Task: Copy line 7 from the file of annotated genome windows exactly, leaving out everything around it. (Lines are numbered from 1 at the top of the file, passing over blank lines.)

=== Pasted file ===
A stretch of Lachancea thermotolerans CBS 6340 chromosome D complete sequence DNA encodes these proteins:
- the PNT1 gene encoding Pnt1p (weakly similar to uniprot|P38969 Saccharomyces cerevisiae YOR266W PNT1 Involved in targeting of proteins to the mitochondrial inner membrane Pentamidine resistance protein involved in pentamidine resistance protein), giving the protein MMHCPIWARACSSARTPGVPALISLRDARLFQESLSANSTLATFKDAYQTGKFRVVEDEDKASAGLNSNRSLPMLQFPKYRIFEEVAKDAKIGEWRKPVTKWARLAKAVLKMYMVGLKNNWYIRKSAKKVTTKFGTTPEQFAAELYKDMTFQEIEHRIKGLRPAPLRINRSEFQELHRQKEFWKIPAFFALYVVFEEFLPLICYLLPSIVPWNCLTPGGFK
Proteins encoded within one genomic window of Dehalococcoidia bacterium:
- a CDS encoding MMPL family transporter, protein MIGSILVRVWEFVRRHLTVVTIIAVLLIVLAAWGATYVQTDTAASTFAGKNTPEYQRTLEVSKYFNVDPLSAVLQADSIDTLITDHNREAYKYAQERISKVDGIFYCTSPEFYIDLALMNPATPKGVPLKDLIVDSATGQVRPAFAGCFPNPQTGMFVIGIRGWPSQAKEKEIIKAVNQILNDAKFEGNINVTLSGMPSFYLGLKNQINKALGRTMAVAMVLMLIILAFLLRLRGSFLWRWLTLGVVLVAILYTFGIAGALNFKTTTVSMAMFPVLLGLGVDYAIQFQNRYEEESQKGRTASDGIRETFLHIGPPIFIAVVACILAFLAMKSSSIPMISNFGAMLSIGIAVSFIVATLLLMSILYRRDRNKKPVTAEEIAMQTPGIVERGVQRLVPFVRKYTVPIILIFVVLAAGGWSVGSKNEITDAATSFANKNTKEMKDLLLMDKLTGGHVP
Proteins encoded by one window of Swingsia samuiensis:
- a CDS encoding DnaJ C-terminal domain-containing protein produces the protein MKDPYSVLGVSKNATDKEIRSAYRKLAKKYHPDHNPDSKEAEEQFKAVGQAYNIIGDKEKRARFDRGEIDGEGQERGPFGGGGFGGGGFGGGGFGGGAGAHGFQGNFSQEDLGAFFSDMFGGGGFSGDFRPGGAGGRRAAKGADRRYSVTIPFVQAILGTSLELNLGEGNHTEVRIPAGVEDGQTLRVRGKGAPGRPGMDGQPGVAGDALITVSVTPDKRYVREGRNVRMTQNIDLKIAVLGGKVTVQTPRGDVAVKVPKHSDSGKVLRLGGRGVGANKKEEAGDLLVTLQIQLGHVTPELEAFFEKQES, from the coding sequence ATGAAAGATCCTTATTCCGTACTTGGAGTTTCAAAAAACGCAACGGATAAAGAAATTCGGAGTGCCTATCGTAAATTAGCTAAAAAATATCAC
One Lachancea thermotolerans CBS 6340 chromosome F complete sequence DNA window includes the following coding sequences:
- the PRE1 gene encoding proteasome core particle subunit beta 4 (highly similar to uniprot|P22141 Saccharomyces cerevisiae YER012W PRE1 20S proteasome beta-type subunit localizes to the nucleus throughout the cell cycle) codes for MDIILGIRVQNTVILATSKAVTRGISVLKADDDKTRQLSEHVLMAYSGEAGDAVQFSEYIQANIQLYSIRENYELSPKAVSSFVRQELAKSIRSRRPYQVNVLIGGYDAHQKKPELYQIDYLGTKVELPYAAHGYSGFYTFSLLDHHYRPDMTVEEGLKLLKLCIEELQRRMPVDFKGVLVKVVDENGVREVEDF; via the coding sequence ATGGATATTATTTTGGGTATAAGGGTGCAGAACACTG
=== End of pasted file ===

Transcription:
One Lachancea thermotolerans CBS 6340 chromosome F complete sequence DNA window includes the following coding sequences: